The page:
Clues to missed diagnoses

The brain and eyes are a dermatologist’s best diagnostic tools. But what happens when it’s your first exposure to a condition? Solving the mystery was part of the session, “You May Not Have Seen It, but It Has Seen You: Commonly Missed Diagnoses in Dermatology” (U058).

Sadaf Hussain, MD, and Hye Jin Chung, MD

Hye Jin Chung, MD, and Sadaf Hussain, MD, summarized 10 cases representing commonly missed diagnoses and conditions within the pediatric and adult dermatology populations. They provided dermatologists with clues for recognizing relevant systemic associations with some of the conditions. Take, for example, capillary malformation-arteriovenous malformation syndrome. In this case, a baby presented with red spots on the abdomen and back. The spots were present at birth and the family had no history of strokes or neurological conditions.

“This is more common than you know,” Dr. Hussain said. “This is caused by a RASA1 mutation. AVMs can be present in the brain, spinal cord, skin, bone, and muscles in one-third of patients with this diagnosis. It is an autosomal dominant condition, which means it could impact other family members. So you can see that the dermatologist’s recognition and diagnosis of this could be really important to the child’s overall health.”

In another case, the session spotlighted a rusty-colored subcutaneous nodule on a toddler’s left cheek that increased over time. The patient was asymptomatic and free from trauma, family history, and other rashes. The diagnosis: idiopathic facial aseptic granuloma. It typically occurs in early childhood. There is no known cause, and it typically clears up without scarring in a year’s time.

The session also spotlighted a 34-year-old female presenting with vascular mottling on her arms since childhood. Her lesions were asymptomatic, there was no family history of related symptoms, and her labs were negative. Dr. Chung conducted two biopsies and determined it was angiospastic macules. Often associated with pregnancy, the condition can sometimes be associated with renal crisis that disappears when the crisis is treated. Other medical conditions associated with this diagnosis include deep vein thrombosis (DVT), coarctation of the aorta, hypoplasia of the aorta, tachycardia, insomnia, CM-AVM2, and palmar hyperhidrosis.

Another case consisted of a baby presented with an itchy rash over his abdomen, face, trunk, extremities, and diaper area. No one in the family had it. The diagnosis was eczema coxsackium. In this case, the baby was exposed to hand, foot, and mouth disease. Dr. Hussain said the rash can be overwhelming to examine, recommending physicians find one isolated lesion to examine. It would be important to check the baby’s stool for the coxsackium virus. With gentle skin care and a topical steroid (not always necessary), the rash typically disappears in four days. The virus continues to shed in the stool, exposing caretakers to the virus.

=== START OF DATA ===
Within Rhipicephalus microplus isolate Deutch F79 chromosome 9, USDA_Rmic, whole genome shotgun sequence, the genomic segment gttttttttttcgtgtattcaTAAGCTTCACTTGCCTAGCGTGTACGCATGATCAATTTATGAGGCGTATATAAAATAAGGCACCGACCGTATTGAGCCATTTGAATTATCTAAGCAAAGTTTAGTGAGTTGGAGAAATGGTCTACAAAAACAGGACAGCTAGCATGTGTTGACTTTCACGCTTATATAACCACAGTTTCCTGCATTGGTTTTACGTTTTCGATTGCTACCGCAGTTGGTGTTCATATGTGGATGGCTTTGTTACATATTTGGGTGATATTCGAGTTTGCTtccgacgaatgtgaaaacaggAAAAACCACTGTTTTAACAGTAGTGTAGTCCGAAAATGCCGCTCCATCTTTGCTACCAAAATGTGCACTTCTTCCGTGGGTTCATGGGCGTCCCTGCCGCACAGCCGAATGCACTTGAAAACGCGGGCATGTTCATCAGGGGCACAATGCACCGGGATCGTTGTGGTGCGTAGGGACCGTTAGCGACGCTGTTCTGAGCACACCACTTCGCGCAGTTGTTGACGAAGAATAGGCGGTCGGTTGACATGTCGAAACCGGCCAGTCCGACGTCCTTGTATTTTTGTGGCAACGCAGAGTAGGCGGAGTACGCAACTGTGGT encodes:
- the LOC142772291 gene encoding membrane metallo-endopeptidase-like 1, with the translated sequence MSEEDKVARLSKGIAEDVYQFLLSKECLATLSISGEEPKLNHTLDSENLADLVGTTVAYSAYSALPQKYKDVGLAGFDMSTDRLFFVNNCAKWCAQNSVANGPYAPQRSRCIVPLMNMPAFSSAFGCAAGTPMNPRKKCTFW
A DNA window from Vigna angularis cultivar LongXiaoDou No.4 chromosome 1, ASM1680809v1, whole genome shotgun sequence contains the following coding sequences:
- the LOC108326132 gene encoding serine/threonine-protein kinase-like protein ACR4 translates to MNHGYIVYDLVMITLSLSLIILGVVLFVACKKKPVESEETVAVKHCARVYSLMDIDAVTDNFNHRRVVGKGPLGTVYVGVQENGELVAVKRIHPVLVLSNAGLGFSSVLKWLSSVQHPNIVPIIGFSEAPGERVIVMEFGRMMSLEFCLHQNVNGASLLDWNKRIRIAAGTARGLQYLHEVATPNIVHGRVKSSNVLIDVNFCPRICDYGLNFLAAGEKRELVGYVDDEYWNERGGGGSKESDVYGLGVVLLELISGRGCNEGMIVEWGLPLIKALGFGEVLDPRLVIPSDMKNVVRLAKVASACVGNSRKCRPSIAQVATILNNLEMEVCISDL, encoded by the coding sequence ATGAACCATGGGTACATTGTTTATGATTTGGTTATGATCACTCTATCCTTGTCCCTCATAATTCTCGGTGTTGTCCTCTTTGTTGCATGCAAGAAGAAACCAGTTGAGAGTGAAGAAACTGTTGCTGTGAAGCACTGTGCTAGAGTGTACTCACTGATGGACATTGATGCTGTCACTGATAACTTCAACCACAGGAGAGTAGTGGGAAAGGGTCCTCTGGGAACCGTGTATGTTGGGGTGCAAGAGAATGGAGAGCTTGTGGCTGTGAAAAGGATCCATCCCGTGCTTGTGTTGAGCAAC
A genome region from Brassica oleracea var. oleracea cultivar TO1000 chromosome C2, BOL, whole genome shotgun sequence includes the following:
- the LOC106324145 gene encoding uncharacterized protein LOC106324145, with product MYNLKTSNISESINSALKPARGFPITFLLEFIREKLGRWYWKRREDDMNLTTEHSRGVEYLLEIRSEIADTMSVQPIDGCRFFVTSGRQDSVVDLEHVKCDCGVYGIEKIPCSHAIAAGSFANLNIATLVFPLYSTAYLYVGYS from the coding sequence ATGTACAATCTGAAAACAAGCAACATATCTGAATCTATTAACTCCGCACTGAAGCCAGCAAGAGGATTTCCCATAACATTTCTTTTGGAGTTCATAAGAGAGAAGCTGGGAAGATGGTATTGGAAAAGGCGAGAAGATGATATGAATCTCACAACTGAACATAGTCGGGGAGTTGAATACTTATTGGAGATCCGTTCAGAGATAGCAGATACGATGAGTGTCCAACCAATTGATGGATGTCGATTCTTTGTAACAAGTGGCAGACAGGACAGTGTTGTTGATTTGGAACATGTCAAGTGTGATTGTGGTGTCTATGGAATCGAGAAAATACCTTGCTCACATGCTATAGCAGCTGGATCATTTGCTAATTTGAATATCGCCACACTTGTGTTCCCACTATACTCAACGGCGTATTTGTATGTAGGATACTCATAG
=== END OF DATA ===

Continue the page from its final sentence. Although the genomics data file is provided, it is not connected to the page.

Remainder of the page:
In other cases, Dr. Hussain and Dr. Chung highlighted molluscum dermatitis in a pediatric patient. It is often associated with eczema and has become more common in children. It is associated with Gianotti-Crosti lesions and molluscum contagiosum abscesses. The session profiled a case of weathering nodules of the ear, a cutaneous condition often related to aging and UV light exposure, and a case of acanthosis nigricans. This condition, which can present as a darkening of the knuckles, is commonly associated with insulin resistance and can be misdiagnosed, believing the patient came into contact with a dye.

One of the more unique cases spotlighted during the session included mysterious, distinct, geometric lesions on two friends. The lesions were the result of having participated in the “salt and ice challenge.” This teenage practice involves applying salt to the skin and covering it with ice. The challenge is to leave the ice on as long as possible. Essentially, it causes frostbite to the area and burns.

“This was really a diagnosis made through a conversation with the patient,” Dr. Hussain said. “I asked how school was going and then I asked if they had ever heard of this challenge. Eventually, we got to the bottom of it. Depending upon how much damage has occurred, it may only need a special dressing.”

Similarly, Dr. Hussain profiled the case of a toddler who presented with an eruption around her mouth and lips. After some investigation, the diagnosis was suction purpura, the result of the toddler putting tight objects around her mouth and creating a suction effect. Dr. Hussain said it’s similar to cases she has seen of teens who partake in the Kylie Jenner “lip challenge,” cupping, or exposure to EKG leads.

Perhaps the most interesting case spotlighted during the session was a case of an adult male presenting with a tiny, blue circle on his chest. After dismissing a tattoo and other possibilities, the diagnosis was circle hair. Common in patients with a lot of body hair, it occurs when coiled hair gets trapped beneath the skin. It is almost perfect in shape and can easily be overlooked.


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